Between the blighted buildings of war-torn northwest Syria, 20-year-old rapper Amir al-Muarri rails against regime bombs, but also shuttered universities and extremist domination.
"I chose rap because the genre is political," al-Muarri said. "It speaks out against dictatorship, tyranny, government corruption and social issues."
Al-Muarri's Idlib province home is the last major opposition bastion, and has in recent years seen a massive influx of internally displaced persons (IDPs).
Now home to some three million people, Idlib has been pummelled by Syrian regime and Russian bombardment in recent months, with around 1,000 civilians killed since late April.
While a Russian-backed ceasefire has largely held since August 31st, there have been sporadic strikes.
With the help of friends and the internet, al-Muarri last month put out his first music video, titled "On all fronts".
"It conveys what is in the hearts of people here," he said.
It tackles not just Syria's war, but also day-to-day complaints in the bastion dominated by Tahrir al-Sham, an extremist alliance dominated by al-Nusra Front that controls much of the area.
The video, posted on YouTube, shows Idlib residents from all walks of life bobbing their heads in slow-motion to the beat.
There is a rescue worker in a hard hat, a member of the White Helmets who have been pulling bodies and survivors from bombed-out buildings.
But it also features some of the ordinary people who live in Idlib: a man watering his plants, a barber, and two young boys on a balcony playing chess.
Tupac and Beethoven
In the room where al-Muarri lives, at the top of a high building, a guitar he one day hopes to play hangs on the wall.
Standing in a corner with earphones on, the young rapper spits rhymes into a tiny microphone booth attached to the wall, padded with soft foam and egg cartons.
Al-Muarri said he returned to his hometown of Maaret al-Numan from Istanbul last year, equipped with a single microphone, after his brother was shot dead by Turkish border guards while trying to illegally cross the border.
He had been living intermittently between Turkey and Syria since 2015.
He had little experience mixing tracks, but he soon learned with the help of friends found on the internet, including many based in neighbouring Lebanon.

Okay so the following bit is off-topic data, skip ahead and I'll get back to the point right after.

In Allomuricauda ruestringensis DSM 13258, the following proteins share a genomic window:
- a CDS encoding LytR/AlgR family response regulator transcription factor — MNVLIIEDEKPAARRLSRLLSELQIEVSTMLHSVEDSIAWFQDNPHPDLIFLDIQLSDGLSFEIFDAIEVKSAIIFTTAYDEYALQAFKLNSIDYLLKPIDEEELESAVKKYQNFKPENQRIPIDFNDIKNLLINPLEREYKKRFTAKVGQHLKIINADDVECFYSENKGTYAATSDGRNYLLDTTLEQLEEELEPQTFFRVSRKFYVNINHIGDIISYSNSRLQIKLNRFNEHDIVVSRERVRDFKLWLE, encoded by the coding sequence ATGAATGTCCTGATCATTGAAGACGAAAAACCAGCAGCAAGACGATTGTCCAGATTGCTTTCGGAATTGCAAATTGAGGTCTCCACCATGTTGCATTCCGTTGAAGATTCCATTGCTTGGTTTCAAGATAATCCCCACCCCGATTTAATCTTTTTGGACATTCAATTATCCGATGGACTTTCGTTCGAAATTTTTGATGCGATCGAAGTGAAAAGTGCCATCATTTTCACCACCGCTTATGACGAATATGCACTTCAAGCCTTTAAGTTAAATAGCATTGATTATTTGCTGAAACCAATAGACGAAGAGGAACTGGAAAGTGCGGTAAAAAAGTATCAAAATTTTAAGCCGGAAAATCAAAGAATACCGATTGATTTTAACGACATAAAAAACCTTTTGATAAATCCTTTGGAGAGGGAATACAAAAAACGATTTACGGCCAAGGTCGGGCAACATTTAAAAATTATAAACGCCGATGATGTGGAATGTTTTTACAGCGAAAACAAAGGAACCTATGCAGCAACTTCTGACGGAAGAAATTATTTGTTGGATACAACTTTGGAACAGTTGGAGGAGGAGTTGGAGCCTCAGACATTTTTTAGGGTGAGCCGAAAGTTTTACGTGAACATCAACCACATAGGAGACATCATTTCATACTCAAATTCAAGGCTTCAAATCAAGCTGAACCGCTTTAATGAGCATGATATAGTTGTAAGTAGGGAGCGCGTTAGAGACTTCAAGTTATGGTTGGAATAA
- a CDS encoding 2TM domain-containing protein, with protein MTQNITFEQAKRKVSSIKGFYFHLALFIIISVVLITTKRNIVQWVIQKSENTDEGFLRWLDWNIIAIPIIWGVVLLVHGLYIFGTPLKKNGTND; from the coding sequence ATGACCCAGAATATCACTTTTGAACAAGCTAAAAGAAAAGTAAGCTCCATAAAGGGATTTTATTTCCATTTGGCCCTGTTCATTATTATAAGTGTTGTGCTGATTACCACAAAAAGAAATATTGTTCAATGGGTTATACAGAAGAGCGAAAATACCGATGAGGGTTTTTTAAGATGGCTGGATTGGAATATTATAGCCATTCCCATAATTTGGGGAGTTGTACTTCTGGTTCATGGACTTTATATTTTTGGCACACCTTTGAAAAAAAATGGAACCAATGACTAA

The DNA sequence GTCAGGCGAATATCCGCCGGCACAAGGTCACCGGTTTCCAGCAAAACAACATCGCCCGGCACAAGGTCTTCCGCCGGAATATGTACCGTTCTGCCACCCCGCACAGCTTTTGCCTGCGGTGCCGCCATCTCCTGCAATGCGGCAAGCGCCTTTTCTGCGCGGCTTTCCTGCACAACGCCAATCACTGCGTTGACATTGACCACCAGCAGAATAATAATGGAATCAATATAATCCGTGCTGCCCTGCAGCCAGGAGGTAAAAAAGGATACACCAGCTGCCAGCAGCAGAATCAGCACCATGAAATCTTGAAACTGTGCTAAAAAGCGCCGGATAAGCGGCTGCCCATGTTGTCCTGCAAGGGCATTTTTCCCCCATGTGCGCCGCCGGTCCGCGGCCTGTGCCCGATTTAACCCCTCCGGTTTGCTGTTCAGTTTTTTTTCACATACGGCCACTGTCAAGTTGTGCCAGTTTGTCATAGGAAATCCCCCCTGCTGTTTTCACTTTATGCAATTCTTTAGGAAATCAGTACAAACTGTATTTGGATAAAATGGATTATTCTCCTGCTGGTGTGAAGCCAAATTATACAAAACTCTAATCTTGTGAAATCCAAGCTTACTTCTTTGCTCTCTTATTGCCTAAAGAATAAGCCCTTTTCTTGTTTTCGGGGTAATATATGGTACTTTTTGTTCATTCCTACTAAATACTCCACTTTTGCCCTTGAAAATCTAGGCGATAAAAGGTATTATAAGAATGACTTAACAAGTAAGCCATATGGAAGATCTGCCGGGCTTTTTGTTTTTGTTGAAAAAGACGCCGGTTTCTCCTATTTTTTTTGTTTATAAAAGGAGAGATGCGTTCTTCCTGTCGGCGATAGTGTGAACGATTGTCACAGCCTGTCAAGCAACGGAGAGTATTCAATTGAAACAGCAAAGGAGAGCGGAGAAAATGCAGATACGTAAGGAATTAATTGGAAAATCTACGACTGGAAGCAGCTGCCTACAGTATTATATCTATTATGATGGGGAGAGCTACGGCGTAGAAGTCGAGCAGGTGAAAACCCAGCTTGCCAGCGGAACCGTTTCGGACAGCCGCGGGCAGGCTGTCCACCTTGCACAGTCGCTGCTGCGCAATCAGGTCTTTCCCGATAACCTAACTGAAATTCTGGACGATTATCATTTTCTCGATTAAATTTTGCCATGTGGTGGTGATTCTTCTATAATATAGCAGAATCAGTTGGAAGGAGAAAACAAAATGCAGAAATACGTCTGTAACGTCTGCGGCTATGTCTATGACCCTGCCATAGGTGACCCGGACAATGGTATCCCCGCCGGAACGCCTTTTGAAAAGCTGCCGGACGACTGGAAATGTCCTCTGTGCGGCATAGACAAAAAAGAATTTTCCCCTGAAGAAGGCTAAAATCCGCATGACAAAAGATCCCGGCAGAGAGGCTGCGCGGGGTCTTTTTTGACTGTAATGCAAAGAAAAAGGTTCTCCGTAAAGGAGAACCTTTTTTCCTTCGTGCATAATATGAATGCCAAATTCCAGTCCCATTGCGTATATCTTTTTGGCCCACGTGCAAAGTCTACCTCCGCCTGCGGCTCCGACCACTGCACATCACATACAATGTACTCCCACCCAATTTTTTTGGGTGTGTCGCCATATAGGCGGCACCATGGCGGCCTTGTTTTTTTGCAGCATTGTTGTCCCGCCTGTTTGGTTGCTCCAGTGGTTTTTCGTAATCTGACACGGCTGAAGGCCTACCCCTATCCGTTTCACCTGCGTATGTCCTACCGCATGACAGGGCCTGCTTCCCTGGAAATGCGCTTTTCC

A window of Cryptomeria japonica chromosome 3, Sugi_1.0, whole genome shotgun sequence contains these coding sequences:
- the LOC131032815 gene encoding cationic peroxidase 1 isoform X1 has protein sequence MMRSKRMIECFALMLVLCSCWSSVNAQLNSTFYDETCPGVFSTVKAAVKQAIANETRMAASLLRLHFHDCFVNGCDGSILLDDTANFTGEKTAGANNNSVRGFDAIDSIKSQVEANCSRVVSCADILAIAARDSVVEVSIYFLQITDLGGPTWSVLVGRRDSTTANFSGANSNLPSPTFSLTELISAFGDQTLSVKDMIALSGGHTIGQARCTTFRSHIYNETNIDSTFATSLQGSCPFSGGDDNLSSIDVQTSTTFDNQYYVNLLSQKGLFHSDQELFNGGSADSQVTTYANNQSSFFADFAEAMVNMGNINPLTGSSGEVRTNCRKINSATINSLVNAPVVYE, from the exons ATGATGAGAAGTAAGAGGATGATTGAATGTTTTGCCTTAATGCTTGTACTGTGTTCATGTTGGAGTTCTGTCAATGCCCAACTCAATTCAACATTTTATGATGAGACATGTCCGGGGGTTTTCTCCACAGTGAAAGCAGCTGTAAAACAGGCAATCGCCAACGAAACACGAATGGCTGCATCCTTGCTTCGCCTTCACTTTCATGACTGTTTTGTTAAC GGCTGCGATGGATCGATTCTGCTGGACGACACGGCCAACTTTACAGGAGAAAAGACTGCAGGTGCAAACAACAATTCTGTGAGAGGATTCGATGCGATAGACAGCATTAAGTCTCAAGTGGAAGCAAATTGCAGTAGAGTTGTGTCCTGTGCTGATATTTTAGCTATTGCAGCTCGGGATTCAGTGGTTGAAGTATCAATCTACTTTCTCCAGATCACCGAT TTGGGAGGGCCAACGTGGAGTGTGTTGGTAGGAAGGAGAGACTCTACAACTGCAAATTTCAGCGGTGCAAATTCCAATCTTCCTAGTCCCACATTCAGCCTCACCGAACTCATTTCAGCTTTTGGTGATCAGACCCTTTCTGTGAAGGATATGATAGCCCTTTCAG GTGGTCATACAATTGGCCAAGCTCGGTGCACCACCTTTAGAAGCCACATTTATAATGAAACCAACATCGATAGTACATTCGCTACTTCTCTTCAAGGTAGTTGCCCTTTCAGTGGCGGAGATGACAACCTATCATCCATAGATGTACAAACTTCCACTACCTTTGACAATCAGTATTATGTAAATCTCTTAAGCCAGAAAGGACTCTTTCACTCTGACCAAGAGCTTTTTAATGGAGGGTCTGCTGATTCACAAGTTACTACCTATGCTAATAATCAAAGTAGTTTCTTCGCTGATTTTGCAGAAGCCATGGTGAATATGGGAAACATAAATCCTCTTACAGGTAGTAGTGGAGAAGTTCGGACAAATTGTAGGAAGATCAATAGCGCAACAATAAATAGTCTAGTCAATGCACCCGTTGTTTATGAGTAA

"Sometimes I send them tracks and they do the mixing," he said.
When he is not making music, al-Muarri works in his father's small shop selling cleaning detergent and other household supplies.
Between customers, he whips out a phone and listens to his favourite artists: El Rass, but also fellow Syrian rapper Bu Kolthoum, and Shiboba from Saudi Arabia.
From the West, he said he likes Tupac and old school rap that denounces racism and oppression -- but also Beethoven and Vivaldi.
For his next tracks, he said he might write about the tens of thousands made homeless in recent fighting, or even the endless conferences that have failed to end the conflict.
Above all, he just wants to be heard.
"I wish my lyrics to be understood as words, not just music to shake your head to," he said.
'War and blood'
In his new song, al-Muarri denounces "systems that feed on war and blood" eight years into a war that has killed 370,000 people and displaced millions.
Half of Idlib's population are Syrians who have been displaced by fighting in other parts of the country, many living in camps.
Tahrir al-Sham has been criticised for shutting down universities in a bid to bring them under its control.
"They closed the entrances of schools... they are closing the door to our livelihoods," the rap continues, in a jab at the extremist alliance.
"Throw away the curriculum, the university has been sealed with red wax."
Despite his critical lyrics, the young musician said he has so far escaped any reprisals from armed groups still present in the area.
Last year, vocal activist, cartoonist and radio presenter Raed al-Faris was shot dead by Tahrir al-Sham gunmen.
"I get warnings from journalists linked to opposition groups or organisations that I should tone it down or not talk about such and such organisation or group," al-Muarri said.
But he largely ignores them.
"I want to express what I am seeing," he said. "The people all support me."